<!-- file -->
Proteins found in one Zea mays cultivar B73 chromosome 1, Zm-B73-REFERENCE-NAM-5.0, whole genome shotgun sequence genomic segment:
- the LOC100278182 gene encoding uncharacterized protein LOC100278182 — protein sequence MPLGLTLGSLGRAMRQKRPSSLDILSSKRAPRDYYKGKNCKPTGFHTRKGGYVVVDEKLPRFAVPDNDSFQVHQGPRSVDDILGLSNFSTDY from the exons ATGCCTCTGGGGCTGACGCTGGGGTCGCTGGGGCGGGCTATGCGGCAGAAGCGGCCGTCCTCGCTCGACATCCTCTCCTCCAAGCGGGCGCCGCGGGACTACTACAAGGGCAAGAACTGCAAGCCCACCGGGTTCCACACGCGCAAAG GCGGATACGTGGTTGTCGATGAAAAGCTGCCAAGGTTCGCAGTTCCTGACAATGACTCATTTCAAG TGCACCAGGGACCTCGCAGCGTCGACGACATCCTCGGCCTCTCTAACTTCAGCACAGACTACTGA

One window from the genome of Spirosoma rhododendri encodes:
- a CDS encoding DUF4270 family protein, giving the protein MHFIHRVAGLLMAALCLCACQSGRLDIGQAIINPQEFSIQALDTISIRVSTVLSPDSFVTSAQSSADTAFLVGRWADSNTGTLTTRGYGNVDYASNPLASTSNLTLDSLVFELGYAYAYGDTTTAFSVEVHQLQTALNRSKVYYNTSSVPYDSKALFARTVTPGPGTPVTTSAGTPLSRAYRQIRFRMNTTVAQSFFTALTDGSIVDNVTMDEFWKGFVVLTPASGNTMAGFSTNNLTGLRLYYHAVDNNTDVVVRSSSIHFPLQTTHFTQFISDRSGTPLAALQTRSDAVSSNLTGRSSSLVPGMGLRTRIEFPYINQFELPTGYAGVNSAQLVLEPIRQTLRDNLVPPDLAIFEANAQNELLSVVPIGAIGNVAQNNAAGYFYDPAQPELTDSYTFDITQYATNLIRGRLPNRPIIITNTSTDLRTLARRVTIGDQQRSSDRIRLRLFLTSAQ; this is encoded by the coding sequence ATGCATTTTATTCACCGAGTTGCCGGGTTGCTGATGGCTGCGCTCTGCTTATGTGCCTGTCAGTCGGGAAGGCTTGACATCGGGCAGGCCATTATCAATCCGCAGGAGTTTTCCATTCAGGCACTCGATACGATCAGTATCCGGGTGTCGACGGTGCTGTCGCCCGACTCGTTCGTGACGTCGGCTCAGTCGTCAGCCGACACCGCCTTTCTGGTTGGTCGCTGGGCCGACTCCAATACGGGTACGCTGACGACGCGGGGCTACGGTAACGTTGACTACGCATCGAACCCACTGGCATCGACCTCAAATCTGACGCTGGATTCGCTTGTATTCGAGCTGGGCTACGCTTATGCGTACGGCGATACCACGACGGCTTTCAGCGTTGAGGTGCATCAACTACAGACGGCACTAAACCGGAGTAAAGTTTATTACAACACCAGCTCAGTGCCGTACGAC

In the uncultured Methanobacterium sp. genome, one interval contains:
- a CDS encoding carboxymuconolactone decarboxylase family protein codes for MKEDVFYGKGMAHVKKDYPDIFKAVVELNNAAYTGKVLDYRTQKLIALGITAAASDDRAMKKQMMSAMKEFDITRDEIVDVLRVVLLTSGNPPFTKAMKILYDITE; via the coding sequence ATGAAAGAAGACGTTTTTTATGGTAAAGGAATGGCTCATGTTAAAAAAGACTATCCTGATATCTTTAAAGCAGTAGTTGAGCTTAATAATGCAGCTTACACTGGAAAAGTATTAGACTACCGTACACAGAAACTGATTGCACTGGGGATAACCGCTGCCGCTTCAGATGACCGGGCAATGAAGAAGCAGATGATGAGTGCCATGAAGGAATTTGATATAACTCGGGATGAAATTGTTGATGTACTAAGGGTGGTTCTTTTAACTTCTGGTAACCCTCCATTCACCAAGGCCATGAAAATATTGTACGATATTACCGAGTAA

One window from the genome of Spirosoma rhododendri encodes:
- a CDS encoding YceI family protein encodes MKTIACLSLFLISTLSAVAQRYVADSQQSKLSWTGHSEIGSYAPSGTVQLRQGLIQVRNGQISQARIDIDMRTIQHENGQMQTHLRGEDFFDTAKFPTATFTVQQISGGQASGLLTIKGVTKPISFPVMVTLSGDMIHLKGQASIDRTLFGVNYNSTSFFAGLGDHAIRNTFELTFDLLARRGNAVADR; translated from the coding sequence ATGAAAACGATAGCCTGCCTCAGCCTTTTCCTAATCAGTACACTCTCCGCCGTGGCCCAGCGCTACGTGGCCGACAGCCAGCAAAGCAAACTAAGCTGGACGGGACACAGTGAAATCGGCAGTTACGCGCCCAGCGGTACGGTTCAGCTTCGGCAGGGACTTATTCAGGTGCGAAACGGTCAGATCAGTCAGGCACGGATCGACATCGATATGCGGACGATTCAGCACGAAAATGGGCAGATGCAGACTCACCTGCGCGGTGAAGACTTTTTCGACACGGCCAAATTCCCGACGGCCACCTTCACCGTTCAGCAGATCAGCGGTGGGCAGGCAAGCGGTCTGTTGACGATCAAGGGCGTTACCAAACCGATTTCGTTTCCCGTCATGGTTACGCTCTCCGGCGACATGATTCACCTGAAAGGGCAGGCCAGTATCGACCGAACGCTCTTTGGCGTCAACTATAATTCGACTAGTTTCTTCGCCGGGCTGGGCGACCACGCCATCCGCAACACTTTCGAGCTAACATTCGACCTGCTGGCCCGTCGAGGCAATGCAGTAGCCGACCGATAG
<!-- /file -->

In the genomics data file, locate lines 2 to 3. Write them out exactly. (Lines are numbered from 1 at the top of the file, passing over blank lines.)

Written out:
- the LOC100278182 gene encoding uncharacterized protein LOC100278182 — protein sequence MPLGLTLGSLGRAMRQKRPSSLDILSSKRAPRDYYKGKNCKPTGFHTRKGGYVVVDEKLPRFAVPDNDSFQVHQGPRSVDDILGLSNFSTDY from the exons ATGCCTCTGGGGCTGACGCTGGGGTCGCTGGGGCGGGCTATGCGGCAGAAGCGGCCGTCCTCGCTCGACATCCTCTCCTCCAAGCGGGCGCCGCGGGACTACTACAAGGGCAAGAACTGCAAGCCCACCGGGTTCCACACGCGCAAAG GCGGATACGTGGTTGTCGATGAAAAGCTGCCAAGGTTCGCAGTTCCTGACAATGACTCATTTCAAG TGCACCAGGGACCTCGCAGCGTCGACGACATCCTCGGCCTCTCTAACTTCAGCACAGACTACTGA

One window from the genome of Spirosoma rhododendri encodes: